The Office of Gas and Electricity Markets (Ofgem) have proposed regulatory changes to the way electricity distribution charges are calculated, significantly affecting most businesses.
The proposed regulatory changes are currently known as “DCP228,” and will be an amendment of the Common Distribution Charging Methodology (CDCM), the system which determines how distribution charges are calculated. These changes are scheduled to be implemented no earlier than April 2018.
Why are the changes being made?
The current system has been criticised in the past, for not correctly reflecting the incremental costs of reinforcing the network. The current system also led to a vast portion of revenue matching falling on the peak “red” time band. The new DCP228 modification aims to scale these charges more accurately, so that charges are distributed across all three time bands (green, amber and red.)
This will be beneficial to some, but disadvantageous to others. In April 2010, when the current charging strategy was implemented, a number of businesses implemented electricity demand management strategies to “load shift” energy consumption from peak times to cheaper amber or green time slots.
Who will it affect?
The CDCM determines how both business and domestic customers, connected at high and low voltages, are charged. Therefore this change in regulation will affect all of these users. However, DCP228 will not change larger electricity connections whose usage is classed under the Extra High Voltage Distribution Charging Methodology.
Electricity used by domestic and commercial properties is owned and regulated by the Distribution Network Operators (DNOs).
For most DNO areas, red band unit rates will fall and amber and green rates will increase. This is likely lead to a net rise for half hourly electricity customers, spreading their consumption throughout the full day and night. Those properties using high voltage connections will feel the effects of the of the changes the most.
It is important to note that red time periods will still be more expensive than amber and green, the gap will just be decreased, meaning that the cost benefit is diminished.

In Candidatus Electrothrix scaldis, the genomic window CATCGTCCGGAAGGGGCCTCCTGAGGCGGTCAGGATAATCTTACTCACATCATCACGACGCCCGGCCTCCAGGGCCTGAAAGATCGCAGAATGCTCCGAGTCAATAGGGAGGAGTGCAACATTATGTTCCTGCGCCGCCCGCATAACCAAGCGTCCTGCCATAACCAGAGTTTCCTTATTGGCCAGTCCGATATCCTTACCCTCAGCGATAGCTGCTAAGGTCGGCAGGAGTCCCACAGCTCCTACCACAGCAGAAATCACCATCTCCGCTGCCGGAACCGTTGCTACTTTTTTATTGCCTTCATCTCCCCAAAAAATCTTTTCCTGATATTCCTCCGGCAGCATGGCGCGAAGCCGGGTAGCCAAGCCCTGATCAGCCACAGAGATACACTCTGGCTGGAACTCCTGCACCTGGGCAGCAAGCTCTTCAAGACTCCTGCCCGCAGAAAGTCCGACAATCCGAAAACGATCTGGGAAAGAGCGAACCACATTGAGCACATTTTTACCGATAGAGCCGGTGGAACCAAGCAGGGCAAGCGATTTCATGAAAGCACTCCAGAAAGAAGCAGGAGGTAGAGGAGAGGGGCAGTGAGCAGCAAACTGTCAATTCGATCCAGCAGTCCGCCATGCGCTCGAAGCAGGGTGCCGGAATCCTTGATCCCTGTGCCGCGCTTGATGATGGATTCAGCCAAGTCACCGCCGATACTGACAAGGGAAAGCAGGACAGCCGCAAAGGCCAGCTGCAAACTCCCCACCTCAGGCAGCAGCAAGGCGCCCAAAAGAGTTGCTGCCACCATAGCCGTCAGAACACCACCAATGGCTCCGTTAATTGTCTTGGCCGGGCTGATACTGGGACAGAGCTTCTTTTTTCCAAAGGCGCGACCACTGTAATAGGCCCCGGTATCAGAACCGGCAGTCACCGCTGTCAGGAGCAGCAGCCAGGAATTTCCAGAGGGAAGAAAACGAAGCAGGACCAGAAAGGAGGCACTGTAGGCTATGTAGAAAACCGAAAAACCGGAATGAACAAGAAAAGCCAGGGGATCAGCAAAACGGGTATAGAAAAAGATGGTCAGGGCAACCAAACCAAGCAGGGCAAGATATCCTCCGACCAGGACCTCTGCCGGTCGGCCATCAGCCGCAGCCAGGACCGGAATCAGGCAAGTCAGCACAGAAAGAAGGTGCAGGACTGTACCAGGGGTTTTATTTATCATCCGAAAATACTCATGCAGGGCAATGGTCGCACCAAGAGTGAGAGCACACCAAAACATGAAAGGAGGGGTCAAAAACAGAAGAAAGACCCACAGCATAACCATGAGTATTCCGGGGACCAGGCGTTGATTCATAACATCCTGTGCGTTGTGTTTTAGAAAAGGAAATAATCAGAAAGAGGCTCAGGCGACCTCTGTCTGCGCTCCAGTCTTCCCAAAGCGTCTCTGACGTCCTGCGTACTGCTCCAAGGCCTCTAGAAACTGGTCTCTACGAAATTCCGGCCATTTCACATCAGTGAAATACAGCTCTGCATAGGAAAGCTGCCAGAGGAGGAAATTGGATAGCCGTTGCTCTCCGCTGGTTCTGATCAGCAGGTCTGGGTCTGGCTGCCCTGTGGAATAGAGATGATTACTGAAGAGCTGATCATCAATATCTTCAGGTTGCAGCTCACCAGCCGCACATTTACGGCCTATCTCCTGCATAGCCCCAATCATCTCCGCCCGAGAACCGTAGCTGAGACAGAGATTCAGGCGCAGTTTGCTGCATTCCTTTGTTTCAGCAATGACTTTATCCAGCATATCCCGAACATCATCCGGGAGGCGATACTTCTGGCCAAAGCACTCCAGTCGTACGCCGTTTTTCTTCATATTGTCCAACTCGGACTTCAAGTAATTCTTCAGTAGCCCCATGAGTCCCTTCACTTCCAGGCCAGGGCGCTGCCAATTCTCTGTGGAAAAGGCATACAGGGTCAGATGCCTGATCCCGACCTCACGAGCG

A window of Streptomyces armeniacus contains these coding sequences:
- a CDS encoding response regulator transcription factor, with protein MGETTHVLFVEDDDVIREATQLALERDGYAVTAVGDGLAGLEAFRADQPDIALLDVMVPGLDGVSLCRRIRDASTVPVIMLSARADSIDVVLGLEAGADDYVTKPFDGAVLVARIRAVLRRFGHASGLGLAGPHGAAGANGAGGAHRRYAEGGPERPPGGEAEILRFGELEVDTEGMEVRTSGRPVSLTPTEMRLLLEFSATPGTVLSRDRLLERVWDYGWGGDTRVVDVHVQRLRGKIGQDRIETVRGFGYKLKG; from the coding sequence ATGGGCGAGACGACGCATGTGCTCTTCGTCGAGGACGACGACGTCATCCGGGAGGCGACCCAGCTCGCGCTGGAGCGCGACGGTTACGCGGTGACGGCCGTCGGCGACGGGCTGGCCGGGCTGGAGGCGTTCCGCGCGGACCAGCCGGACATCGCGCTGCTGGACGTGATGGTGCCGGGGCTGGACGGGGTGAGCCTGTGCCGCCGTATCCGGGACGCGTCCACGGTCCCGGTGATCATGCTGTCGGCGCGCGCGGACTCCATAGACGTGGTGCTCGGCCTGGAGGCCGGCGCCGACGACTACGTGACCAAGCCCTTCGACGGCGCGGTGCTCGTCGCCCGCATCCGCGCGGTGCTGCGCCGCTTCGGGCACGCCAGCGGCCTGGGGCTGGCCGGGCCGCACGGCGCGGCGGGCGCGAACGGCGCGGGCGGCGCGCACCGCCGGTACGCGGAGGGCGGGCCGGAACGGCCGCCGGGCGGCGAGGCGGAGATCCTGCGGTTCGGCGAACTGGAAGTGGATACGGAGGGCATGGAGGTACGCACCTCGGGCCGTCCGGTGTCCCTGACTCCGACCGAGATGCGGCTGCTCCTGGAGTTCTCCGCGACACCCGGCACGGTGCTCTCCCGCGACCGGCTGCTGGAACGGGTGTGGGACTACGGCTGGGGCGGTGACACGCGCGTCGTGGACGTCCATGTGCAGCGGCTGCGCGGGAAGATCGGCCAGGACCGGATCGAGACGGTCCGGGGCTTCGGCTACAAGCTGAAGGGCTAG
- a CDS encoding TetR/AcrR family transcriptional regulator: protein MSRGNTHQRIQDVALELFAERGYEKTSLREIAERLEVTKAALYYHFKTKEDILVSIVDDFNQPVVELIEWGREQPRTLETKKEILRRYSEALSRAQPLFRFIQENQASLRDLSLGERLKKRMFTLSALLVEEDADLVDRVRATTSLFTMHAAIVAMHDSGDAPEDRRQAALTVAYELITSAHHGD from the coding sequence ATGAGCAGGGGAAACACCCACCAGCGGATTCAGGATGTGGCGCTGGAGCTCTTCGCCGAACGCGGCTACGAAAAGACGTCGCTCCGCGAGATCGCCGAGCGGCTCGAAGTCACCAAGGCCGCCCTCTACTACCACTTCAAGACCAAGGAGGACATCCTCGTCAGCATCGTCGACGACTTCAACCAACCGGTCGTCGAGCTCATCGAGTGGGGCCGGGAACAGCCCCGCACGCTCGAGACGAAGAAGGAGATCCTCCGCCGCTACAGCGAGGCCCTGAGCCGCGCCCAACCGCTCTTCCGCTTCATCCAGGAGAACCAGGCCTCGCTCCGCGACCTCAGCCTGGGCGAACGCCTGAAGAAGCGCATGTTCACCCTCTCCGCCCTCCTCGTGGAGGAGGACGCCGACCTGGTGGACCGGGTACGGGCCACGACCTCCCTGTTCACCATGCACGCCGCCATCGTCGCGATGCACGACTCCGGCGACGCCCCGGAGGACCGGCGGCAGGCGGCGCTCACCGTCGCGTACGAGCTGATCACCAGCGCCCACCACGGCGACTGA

According to Ofgem the changes will have varying affects depending on location and DNO area. The general pattern is that distribution charges for domestic customers will fall, and charges for commercial customers will increase.
How can TED help keep costs down?
All new charges require a minimum of 15 months’ notice period, this means that the earliest possible implementation date is April 2018. The latest DNO rates will be issued in December and that will provide us with a clearer idea of the potential cost implications from these changes. TED will continue to support our clients and monitor this situation, we will advise of any further updates as soon as they arise. Because the changes apply to Common Distribution Charging Methodology, there isn’t much a business can do to avoid alterations in the way energy is being priced.
However, there are ways that you can manage the times in which you use energy more effectively to avoid expensive periods. By monitoring when your business is using the most energy, steps can be made to reduce consumption when tariff rates are at their highest, particularly for high intensive users.
Contact The Energy Desk for more information
If you have any queries regarding these changes, please contact a member of the friendly TED team online.
Alternatively, you can call us directly on 0845 838 9830.